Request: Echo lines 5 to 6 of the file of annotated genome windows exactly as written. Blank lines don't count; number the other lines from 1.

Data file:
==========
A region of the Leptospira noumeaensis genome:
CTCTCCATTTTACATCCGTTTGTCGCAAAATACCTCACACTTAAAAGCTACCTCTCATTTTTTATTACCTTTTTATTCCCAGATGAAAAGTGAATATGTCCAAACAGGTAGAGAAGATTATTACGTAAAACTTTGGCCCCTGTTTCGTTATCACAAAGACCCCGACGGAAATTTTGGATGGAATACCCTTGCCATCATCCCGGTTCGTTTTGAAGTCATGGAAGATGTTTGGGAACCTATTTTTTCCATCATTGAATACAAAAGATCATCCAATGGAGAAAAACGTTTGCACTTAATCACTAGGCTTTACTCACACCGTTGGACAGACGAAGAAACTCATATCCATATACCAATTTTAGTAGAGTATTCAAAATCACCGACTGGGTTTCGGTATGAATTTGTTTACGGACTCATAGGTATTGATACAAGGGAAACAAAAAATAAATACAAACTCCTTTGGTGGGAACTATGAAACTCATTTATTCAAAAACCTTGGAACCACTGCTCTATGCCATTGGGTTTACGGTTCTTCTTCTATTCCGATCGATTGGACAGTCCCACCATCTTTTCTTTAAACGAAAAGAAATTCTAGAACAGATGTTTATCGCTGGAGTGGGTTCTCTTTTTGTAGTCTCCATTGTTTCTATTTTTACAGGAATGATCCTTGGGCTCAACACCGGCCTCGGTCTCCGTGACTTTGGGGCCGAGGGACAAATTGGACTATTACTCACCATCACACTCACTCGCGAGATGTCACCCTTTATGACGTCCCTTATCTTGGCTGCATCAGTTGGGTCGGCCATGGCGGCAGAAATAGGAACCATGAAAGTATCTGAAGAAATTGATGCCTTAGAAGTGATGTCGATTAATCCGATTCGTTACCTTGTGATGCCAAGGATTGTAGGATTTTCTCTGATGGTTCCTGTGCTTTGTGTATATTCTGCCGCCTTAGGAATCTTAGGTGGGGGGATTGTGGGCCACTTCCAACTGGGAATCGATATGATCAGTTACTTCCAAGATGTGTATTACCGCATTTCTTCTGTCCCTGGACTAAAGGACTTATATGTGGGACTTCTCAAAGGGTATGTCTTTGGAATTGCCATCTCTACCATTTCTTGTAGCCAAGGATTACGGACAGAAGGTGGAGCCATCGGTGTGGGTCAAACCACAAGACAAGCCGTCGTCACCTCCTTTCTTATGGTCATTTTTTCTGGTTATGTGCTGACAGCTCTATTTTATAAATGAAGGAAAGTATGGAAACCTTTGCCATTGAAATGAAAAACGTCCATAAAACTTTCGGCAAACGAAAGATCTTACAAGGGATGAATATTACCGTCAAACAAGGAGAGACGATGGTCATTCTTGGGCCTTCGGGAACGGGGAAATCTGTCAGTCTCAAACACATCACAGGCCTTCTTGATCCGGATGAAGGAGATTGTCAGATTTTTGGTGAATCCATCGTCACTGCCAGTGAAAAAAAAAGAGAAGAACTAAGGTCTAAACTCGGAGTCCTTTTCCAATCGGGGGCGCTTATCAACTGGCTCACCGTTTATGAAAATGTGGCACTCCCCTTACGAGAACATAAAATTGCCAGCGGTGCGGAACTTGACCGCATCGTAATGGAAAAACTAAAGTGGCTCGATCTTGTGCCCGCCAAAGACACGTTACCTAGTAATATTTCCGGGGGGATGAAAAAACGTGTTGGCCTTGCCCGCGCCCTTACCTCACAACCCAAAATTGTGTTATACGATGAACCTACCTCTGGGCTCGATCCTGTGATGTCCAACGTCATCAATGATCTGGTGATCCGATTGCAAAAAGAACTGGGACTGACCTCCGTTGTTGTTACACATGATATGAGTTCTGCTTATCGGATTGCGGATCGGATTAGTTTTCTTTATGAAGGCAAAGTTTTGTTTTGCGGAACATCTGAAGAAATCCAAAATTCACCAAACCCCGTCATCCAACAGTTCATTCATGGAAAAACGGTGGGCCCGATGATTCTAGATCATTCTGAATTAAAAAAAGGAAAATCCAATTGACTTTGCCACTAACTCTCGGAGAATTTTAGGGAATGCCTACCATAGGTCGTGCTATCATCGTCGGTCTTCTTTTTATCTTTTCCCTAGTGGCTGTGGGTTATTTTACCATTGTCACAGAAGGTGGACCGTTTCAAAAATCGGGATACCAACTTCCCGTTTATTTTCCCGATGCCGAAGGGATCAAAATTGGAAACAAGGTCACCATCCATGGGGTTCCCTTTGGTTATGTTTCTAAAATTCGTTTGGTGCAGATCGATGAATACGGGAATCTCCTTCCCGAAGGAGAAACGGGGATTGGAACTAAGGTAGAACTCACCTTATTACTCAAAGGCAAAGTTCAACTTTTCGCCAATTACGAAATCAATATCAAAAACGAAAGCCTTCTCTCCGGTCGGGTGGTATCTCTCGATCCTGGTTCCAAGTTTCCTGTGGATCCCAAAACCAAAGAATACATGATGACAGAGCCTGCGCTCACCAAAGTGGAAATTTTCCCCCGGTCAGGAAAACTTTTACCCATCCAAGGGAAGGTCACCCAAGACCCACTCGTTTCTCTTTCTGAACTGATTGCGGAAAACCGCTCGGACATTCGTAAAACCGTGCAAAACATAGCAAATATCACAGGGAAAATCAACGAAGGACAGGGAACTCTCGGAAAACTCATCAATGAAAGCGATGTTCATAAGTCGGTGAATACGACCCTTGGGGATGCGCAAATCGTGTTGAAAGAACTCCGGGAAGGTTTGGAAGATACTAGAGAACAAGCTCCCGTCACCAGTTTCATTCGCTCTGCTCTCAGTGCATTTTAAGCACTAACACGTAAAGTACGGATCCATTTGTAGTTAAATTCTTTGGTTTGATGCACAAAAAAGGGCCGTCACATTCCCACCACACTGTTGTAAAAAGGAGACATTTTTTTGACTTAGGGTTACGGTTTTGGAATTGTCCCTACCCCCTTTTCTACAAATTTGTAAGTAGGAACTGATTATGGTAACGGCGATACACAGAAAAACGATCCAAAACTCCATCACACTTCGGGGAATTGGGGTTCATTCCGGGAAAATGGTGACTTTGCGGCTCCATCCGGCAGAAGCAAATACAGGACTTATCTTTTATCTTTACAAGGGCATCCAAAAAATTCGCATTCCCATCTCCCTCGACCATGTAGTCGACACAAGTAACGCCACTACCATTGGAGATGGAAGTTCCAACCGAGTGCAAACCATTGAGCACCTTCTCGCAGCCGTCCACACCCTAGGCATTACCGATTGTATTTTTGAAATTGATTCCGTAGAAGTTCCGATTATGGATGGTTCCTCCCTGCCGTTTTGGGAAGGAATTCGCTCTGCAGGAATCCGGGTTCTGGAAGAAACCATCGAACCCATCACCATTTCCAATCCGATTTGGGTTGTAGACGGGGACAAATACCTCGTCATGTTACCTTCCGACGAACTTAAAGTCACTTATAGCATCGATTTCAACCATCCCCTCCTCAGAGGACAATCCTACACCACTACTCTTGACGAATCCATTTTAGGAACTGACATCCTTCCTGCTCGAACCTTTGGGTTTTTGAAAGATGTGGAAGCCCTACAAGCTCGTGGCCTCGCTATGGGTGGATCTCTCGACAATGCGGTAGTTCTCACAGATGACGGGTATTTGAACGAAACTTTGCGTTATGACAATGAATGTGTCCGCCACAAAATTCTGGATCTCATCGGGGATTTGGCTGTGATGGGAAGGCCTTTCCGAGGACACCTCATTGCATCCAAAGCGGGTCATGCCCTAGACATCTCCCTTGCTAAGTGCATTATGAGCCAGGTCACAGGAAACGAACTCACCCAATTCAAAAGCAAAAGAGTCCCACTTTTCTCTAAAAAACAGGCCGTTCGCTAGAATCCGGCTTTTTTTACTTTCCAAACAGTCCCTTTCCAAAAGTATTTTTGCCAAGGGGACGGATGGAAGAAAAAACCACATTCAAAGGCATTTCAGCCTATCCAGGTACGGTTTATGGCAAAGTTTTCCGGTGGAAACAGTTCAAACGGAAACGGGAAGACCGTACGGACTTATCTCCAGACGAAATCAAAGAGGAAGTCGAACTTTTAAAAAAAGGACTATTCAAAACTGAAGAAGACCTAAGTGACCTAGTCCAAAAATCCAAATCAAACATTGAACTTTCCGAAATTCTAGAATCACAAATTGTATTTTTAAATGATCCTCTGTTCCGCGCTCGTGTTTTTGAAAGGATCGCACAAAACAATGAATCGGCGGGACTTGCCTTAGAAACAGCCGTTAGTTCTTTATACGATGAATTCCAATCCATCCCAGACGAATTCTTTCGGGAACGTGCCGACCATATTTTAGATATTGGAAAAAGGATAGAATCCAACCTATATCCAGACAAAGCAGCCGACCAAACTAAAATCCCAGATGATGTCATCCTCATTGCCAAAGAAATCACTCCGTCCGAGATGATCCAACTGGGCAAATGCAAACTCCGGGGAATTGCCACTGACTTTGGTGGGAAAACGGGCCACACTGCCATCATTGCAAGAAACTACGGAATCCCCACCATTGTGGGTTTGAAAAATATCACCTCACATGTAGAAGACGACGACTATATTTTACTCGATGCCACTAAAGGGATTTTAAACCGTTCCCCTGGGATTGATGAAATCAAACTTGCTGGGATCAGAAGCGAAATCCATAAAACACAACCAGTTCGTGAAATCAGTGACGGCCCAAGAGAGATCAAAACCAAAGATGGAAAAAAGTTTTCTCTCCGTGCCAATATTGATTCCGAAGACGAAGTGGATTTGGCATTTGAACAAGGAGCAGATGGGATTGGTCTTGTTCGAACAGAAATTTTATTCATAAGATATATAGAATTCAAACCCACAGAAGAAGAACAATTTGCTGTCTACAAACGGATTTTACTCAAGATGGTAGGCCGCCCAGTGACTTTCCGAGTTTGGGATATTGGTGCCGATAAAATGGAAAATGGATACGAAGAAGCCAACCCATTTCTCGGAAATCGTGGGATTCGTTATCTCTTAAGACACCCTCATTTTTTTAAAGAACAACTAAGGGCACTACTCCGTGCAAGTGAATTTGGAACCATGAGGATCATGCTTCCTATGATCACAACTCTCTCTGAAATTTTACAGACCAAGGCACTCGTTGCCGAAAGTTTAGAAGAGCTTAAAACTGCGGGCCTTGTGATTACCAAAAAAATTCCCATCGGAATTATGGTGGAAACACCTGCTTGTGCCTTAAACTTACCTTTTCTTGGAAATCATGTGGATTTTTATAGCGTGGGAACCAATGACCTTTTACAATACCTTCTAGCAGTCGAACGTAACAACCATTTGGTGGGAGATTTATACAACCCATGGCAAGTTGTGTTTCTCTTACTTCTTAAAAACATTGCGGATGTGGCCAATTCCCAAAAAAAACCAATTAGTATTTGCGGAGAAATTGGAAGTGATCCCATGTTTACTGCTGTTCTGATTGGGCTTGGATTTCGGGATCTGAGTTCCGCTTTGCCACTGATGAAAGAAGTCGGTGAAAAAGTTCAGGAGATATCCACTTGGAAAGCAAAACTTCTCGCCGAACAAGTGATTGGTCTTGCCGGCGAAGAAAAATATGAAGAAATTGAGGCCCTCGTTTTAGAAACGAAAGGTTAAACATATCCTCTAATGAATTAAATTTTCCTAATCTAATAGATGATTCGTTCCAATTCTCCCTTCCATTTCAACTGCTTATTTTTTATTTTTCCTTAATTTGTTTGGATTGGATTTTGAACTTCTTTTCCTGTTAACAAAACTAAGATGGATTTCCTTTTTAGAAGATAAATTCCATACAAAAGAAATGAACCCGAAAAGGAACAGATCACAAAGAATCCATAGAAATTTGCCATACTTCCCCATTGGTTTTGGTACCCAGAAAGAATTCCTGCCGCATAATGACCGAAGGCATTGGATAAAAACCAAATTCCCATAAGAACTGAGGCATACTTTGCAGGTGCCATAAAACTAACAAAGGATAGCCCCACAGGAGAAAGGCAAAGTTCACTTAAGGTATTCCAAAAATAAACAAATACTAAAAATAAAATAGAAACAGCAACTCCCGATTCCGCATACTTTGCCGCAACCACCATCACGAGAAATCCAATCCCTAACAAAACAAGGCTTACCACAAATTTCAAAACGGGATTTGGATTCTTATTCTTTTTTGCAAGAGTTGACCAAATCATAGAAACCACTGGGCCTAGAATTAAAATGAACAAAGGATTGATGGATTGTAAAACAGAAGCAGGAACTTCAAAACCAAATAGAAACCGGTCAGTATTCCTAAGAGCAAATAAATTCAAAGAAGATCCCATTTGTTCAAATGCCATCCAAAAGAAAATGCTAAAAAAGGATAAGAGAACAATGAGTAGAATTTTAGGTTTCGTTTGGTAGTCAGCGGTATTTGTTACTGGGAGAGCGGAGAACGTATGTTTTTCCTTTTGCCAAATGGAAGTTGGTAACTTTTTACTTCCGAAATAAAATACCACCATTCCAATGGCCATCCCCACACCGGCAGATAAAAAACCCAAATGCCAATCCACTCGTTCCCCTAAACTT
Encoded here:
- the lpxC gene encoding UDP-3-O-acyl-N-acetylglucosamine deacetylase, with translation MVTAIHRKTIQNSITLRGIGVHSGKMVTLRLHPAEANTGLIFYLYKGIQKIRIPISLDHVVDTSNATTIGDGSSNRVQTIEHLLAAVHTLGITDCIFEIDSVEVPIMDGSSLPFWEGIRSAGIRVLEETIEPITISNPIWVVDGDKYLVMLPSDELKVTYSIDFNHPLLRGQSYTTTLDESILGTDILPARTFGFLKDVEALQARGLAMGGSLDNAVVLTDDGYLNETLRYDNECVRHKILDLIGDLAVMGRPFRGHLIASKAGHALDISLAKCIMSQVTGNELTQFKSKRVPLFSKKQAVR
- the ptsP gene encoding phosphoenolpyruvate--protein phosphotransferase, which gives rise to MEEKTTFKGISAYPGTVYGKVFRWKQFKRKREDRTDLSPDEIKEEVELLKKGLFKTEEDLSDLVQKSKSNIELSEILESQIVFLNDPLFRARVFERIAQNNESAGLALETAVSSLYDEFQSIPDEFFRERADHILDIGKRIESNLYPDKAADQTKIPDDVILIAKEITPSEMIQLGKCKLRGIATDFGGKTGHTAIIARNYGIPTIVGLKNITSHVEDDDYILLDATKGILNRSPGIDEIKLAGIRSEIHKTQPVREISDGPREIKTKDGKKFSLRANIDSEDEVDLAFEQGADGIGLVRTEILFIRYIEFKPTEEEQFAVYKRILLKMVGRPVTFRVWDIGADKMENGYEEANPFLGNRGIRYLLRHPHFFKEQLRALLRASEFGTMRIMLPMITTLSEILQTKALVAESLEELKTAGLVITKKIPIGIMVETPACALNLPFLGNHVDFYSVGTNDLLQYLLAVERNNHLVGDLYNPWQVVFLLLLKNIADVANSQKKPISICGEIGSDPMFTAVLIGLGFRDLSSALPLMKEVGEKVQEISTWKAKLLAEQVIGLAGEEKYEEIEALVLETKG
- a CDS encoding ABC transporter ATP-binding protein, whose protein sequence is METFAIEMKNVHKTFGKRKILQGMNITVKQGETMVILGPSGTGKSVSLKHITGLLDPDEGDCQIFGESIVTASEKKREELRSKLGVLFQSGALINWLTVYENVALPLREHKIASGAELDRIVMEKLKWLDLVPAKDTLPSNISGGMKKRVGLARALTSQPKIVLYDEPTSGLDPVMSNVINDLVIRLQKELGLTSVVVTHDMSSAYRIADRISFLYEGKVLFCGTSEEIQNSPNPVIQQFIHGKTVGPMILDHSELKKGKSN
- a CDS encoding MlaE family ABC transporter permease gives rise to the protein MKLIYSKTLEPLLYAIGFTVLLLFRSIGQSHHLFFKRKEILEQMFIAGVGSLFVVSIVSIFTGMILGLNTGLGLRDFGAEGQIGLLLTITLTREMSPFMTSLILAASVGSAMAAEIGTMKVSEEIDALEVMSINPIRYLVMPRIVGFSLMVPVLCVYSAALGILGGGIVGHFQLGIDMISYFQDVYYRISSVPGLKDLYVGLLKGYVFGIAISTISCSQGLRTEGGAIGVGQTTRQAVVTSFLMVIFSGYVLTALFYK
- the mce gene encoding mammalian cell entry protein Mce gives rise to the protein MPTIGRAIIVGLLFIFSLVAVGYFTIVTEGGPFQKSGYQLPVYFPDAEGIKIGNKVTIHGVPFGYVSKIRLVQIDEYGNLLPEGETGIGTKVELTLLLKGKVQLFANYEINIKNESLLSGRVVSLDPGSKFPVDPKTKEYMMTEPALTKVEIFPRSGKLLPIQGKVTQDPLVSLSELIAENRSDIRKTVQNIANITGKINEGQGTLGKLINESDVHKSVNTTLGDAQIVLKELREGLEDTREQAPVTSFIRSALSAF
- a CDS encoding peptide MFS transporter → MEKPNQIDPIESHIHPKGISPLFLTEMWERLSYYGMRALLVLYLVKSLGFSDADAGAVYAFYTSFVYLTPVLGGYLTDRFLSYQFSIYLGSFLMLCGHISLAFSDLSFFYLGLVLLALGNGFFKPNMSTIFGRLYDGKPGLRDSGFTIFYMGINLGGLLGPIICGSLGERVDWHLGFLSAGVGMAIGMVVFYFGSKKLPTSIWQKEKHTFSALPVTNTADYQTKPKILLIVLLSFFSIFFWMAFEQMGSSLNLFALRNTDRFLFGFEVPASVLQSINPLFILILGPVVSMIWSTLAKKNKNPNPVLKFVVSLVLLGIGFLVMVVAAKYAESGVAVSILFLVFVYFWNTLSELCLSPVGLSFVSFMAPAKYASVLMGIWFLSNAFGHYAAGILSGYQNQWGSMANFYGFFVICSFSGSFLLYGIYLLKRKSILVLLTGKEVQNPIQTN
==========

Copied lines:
- the ptsP gene encoding phosphoenolpyruvate--protein phosphotransferase, which gives rise to MEEKTTFKGISAYPGTVYGKVFRWKQFKRKREDRTDLSPDEIKEEVELLKKGLFKTEEDLSDLVQKSKSNIELSEILESQIVFLNDPLFRARVFERIAQNNESAGLALETAVSSLYDEFQSIPDEFFRERADHILDIGKRIESNLYPDKAADQTKIPDDVILIAKEITPSEMIQLGKCKLRGIATDFGGKTGHTAIIARNYGIPTIVGLKNITSHVEDDDYILLDATKGILNRSPGIDEIKLAGIRSEIHKTQPVREISDGPREIKTKDGKKFSLRANIDSEDEVDLAFEQGADGIGLVRTEILFIRYIEFKPTEEEQFAVYKRILLKMVGRPVTFRVWDIGADKMENGYEEANPFLGNRGIRYLLRHPHFFKEQLRALLRASEFGTMRIMLPMITTLSEILQTKALVAESLEELKTAGLVITKKIPIGIMVETPACALNLPFLGNHVDFYSVGTNDLLQYLLAVERNNHLVGDLYNPWQVVFLLLLKNIADVANSQKKPISICGEIGSDPMFTAVLIGLGFRDLSSALPLMKEVGEKVQEISTWKAKLLAEQVIGLAGEEKYEEIEALVLETKG
- a CDS encoding ABC transporter ATP-binding protein, whose protein sequence is METFAIEMKNVHKTFGKRKILQGMNITVKQGETMVILGPSGTGKSVSLKHITGLLDPDEGDCQIFGESIVTASEKKREELRSKLGVLFQSGALINWLTVYENVALPLREHKIASGAELDRIVMEKLKWLDLVPAKDTLPSNISGGMKKRVGLARALTSQPKIVLYDEPTSGLDPVMSNVINDLVIRLQKELGLTSVVVTHDMSSAYRIADRISFLYEGKVLFCGTSEEIQNSPNPVIQQFIHGKTVGPMILDHSELKKGKSN